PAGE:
Ordinary Angels

Ordinary Angels
Ordinary Angels
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With a true story centered on everyday people pulling off extraordinary feats, “Ordinary Angels” can’t help but embrace the sentimentality at its core. It’s baked into its DNA, and is the reason why this compelling, heartstring-pulling drama made it to the big screen 30 years after taking place — in a time when we too are searching for light in a bleak world. Yet what lifts the picture beyond average inspirational fluff is the way director Jon Gunn and company control the slow release of its sweetness so as not to overpower. This technique, though forgivably manipulative, works to grand effect and, by the end, even cynics will be won over by the human kindness on display.

Sharon (Hilary Swank) is a mess. She lives alone in a sad-sack apartment with barely anything in her fridge but stale leftovers and freezer-burned dreams of a better life. She also leaves sloppy voicemails for her estranged son Derek (Dempsey Bryk) night after night. With her thick Southern accent and even thicker head of highlights, this hairdresser covers up her sorrows with booze, wisecracks and a tough exterior. Her colleague and best friend Rose (Tamala Jones), however, is fed up and, in an act of desperation after Sharon’s most recent bender, drops her off at Alcoholics Anonymous. And that’s where things begin to click.

It finally dawns on Sharon that she needs to find a greater purpose to her life. That message crystalizes when, at the checkout counter to buy beer, she spots a newspaper headline about 5-year-old Michelle Schmitt (Emily Mitchell), who’s been hit by dire circumstances twice over: the death of her saintly mother, Theresa (Amy Acker), and a desperate need for a liver transplant. Sharon starts with small selfless acts, much to the baffled chagrin of Michelle’s grieving widower father, Ed (Alan Ritchson), cutting hair for a charity fundraiser, organizing the family’s mounting bills and babysitting Michelle and her slightly older sister, Ashley (Skywalker Hughes). But as Sharon steadfastly shoulders the Schmitt’s stresses, her own demons crawl out of the shadows once again.

Swank typically turns in solid work when given a role with dimension and complexity, which proves true again in this case. The two-time Oscar winner calibrates Sharon’s spirited perseverance, as well as her susceptibility to angst and sorrow. In Swank’s capable hands, the character’s predictable arc is made formidable, conjuring sympathy and strength in spades. Plus, she brings a naturalism to the scenes shared with Mitchell and Hughes, rising stars in their own right, who efficiently deliver precociousness with the right amount of potency.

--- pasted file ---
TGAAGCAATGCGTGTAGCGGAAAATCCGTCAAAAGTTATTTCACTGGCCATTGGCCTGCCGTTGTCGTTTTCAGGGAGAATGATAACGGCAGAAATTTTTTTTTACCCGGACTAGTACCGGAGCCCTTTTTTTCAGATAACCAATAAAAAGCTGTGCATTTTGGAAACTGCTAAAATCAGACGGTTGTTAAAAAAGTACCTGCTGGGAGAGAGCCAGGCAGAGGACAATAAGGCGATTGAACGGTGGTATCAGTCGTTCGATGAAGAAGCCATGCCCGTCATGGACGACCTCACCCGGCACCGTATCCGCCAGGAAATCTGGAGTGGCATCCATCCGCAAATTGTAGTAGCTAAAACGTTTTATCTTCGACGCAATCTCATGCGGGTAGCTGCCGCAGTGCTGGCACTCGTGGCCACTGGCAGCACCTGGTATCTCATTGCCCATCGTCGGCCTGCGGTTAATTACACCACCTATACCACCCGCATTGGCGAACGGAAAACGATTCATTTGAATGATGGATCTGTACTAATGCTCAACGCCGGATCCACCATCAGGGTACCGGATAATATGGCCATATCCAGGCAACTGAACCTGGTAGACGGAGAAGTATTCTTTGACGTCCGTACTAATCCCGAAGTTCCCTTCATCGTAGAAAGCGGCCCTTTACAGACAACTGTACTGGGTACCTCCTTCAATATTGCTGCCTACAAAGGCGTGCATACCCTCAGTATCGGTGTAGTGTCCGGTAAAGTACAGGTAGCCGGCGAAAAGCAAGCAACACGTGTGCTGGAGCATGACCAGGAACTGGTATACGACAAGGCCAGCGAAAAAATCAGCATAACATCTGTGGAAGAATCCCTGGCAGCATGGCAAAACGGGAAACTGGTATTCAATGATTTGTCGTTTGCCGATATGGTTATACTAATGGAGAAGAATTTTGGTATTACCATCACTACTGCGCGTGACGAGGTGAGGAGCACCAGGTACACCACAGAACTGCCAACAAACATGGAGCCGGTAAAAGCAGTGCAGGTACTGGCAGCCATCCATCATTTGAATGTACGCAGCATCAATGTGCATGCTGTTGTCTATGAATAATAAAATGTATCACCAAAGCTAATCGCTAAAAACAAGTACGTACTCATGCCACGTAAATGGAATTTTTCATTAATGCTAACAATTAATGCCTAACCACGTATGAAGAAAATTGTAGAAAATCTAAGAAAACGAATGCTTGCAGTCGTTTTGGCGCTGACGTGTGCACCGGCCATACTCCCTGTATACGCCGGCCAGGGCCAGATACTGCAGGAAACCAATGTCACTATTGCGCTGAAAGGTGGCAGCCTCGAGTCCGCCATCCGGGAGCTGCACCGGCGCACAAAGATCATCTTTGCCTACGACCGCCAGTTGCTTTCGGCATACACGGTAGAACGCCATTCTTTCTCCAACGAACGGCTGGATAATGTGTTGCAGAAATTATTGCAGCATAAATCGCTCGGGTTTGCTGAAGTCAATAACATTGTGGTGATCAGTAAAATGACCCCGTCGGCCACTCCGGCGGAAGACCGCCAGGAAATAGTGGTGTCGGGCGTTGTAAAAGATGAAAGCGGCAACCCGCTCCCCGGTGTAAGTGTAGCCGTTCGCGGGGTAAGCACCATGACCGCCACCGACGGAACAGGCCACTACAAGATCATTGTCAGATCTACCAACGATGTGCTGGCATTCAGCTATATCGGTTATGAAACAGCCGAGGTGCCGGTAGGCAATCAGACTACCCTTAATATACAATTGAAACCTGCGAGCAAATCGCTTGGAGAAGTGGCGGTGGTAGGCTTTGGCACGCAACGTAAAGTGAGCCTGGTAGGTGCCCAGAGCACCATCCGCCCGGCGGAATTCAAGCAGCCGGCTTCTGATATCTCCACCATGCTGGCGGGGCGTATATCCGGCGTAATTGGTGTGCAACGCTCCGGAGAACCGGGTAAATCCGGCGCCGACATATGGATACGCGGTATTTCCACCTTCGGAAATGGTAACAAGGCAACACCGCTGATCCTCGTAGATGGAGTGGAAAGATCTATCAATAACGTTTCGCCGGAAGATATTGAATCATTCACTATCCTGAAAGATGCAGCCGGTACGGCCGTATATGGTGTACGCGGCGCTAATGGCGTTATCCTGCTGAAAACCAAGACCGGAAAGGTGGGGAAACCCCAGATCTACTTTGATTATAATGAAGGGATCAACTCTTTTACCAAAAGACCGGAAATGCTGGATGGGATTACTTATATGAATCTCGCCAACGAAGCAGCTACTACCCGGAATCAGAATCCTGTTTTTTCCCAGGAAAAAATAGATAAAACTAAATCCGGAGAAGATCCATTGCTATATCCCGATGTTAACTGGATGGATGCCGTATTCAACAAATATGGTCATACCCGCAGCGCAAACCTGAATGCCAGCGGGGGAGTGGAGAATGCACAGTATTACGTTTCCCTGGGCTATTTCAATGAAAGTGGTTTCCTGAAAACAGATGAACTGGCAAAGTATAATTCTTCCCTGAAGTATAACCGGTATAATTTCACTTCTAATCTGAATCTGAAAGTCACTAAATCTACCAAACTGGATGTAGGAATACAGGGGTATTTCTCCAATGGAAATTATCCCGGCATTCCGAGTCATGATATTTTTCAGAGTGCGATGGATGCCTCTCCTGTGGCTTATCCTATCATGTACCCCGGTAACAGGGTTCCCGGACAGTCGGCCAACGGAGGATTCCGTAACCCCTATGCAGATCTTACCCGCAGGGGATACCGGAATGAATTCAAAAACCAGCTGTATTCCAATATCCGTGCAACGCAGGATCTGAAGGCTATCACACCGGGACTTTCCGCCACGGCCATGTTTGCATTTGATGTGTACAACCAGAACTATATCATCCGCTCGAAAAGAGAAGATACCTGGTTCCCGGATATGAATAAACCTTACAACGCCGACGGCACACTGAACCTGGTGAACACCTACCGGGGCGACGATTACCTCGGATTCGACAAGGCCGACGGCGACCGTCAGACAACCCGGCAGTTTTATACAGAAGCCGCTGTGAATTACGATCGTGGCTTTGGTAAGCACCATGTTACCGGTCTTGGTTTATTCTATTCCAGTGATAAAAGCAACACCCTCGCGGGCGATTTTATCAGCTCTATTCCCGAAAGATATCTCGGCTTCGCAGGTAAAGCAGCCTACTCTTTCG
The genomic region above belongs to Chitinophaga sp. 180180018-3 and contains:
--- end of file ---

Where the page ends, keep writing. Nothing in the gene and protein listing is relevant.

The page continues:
Ritchson is perfectly cast as a laconic, weary father. As an actor who gives a stronger performance in the absence of dialogue, he connotes a finely tuned resolve and open-hearted honesty within the quieter moments. His hulking, broody stature also works brilliantly in his favor as it illuminates the underlying poignancy of this strong guy’s ultimate weakness: his inability to protect his wife and tiny daughter from the insidious ravages of an incurable disease. There’s an innate emotional power in this dichotomy.

Gunn adeptly exercises a necessary modicum of visual dexterity to emphasize character drive. Late in the second act, Sharon’s image is blurred through a bottle of booze when she hits rock bottom, feeling the inadequacy of her identity as a mother and miracle worker. From editor Parker Adams’ lively, propulsive montages to cinematographer Maya Bankovic’s diffused lighting inside the Schmitts’ cozy house, the grounded aesthetics are absorbing and, at times, sobering. The deceased mom’s absence is felt throughout the family home, both within the empty, lifeless corners imprisoning Ed in grief and debt, as well as the handprint-emblazoned mailbox in need of repair (one of the film’s glaring metaphors).

Despite such strengths, “Ordinary Angels” the film has notable weaknesses as well. It’s a blessing that Gunn and screenwriters Meg Tilly and Kelly Fremon Craig find room for subtlety and nuance, but they lack confidence that their audience will remember what’s at stake, spelling it out on a few occasions. Ed’s crisis of faith is neither innovative nor sufficiently integrated, reducing to simplistic tropes and scenarios. Composer Pancho Burgos-Goizueta’s sappy strings are too omnipresent, doing much of the heavy lifting in the obstacle-upon-obstacle third act, racing to the makeshift hospital transport location during an already harrowing, real-life snowstorm in 1994.

Though the fictionalization of the actual events is ramped up for cinematic effect (the real Sharon is not an alcoholic, nor did she suffer from a strained relationship with her son, and they neglect to mention in the end credits that Michelle passed away in 2021 at age 30), the narrative sentiments ring true without any false notes. There’s nothing more heartening than seeing community banding together to help desperate folks out, especially a family suffering from death and disease. Better yet, it serves to remind us that it doesn’t take heavenly miracles to get out of trouble. All it requires is empathy — and maybe a little bit of Swank’s go-getter gumption.

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